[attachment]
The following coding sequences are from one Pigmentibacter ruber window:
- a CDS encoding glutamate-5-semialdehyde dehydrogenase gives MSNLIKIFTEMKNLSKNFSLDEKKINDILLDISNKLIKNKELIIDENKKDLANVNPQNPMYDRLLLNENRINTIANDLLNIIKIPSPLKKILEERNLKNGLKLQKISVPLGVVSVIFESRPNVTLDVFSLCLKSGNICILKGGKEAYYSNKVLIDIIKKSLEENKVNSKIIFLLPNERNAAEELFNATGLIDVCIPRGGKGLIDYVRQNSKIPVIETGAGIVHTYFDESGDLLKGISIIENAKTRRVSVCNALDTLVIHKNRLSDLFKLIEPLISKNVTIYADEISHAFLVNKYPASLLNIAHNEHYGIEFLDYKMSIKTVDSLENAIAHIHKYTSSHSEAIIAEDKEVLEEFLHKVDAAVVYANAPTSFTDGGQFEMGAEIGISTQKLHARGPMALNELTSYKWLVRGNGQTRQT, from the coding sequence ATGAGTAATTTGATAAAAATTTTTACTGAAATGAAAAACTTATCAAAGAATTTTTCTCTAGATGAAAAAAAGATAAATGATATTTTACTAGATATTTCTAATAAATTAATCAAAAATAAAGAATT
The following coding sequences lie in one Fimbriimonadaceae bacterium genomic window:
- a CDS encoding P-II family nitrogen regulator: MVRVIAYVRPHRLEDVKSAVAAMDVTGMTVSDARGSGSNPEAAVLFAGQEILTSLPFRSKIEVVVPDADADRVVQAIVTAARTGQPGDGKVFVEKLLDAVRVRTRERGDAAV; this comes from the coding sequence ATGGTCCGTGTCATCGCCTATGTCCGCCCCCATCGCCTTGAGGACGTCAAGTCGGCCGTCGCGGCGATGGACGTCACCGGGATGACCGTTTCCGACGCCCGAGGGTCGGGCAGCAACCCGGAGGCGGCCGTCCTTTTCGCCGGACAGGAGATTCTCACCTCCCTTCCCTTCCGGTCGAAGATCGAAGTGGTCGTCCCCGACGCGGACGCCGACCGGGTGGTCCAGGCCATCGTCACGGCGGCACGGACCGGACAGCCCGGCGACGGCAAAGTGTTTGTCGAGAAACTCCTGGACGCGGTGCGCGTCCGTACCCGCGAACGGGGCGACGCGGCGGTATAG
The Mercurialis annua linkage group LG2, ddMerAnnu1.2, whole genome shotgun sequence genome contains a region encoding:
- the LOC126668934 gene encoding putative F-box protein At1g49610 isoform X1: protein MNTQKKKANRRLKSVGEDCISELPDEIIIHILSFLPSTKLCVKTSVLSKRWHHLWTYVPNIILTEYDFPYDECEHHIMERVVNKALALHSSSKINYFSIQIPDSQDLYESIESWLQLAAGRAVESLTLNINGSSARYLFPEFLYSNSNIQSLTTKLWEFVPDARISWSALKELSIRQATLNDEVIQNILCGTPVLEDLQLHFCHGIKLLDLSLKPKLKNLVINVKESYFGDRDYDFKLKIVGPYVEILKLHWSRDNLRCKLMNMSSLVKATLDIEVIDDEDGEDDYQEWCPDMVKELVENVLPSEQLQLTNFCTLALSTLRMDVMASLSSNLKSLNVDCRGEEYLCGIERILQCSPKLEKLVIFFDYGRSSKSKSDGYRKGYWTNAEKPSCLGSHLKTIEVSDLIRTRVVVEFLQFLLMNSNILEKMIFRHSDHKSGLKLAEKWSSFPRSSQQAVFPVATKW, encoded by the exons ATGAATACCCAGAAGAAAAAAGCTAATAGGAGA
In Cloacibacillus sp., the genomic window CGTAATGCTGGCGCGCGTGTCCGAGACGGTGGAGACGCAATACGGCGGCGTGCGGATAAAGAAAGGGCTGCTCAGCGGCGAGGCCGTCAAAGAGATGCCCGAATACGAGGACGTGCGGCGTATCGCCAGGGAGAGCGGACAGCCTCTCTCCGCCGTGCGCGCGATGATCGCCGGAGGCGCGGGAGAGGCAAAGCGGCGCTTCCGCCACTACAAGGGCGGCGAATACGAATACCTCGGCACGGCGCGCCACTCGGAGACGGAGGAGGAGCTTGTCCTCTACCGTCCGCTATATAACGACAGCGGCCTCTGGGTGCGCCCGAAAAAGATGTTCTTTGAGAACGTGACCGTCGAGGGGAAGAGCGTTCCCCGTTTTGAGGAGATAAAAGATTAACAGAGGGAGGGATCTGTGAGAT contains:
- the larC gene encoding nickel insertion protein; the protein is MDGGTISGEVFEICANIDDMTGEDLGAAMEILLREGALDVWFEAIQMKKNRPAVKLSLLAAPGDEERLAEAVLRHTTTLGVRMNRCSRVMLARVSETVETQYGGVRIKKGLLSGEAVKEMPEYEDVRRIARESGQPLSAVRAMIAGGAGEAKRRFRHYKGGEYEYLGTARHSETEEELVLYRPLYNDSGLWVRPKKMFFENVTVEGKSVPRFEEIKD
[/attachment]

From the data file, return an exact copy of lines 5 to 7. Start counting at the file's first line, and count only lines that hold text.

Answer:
The Mercurialis annua linkage group LG2, ddMerAnnu1.2, whole genome shotgun sequence genome contains a region encoding:
- the LOC126668934 gene encoding putative F-box protein At1g49610 isoform X1: protein MNTQKKKANRRLKSVGEDCISELPDEIIIHILSFLPSTKLCVKTSVLSKRWHHLWTYVPNIILTEYDFPYDECEHHIMERVVNKALALHSSSKINYFSIQIPDSQDLYESIESWLQLAAGRAVESLTLNINGSSARYLFPEFLYSNSNIQSLTTKLWEFVPDARISWSALKELSIRQATLNDEVIQNILCGTPVLEDLQLHFCHGIKLLDLSLKPKLKNLVINVKESYFGDRDYDFKLKIVGPYVEILKLHWSRDNLRCKLMNMSSLVKATLDIEVIDDEDGEDDYQEWCPDMVKELVENVLPSEQLQLTNFCTLALSTLRMDVMASLSSNLKSLNVDCRGEEYLCGIERILQCSPKLEKLVIFFDYGRSSKSKSDGYRKGYWTNAEKPSCLGSHLKTIEVSDLIRTRVVVEFLQFLLMNSNILEKMIFRHSDHKSGLKLAEKWSSFPRSSQQAVFPVATKW, encoded by the exons ATGAATACCCAGAAGAAAAAAGCTAATAGGAGA
In Cloacibacillus sp., the genomic window CGTAATGCTGGCGCGCGTGTCCGAGACGGTGGAGACGCAATACGGCGGCGTGCGGATAAAGAAAGGGCTGCTCAGCGGCGAGGCCGTCAAAGAGATGCCCGAATACGAGGACGTGCGGCGTATCGCCAGGGAGAGCGGACAGCCTCTCTCCGCCGTGCGCGCGATGATCGCCGGAGGCGCGGGAGAGGCAAAGCGGCGCTTCCGCCACTACAAGGGCGGCGAATACGAATACCTCGGCACGGCGCGCCACTCGGAGACGGAGGAGGAGCTTGTCCTCTACCGTCCGCTATATAACGACAGCGGCCTCTGGGTGCGCCCGAAAAAGATGTTCTTTGAGAACGTGACCGTCGAGGGGAAGAGCGTTCCCCGTTTTGAGGAGATAAAAGATTAACAGAGGGAGGGATCTGTGAGAT contains: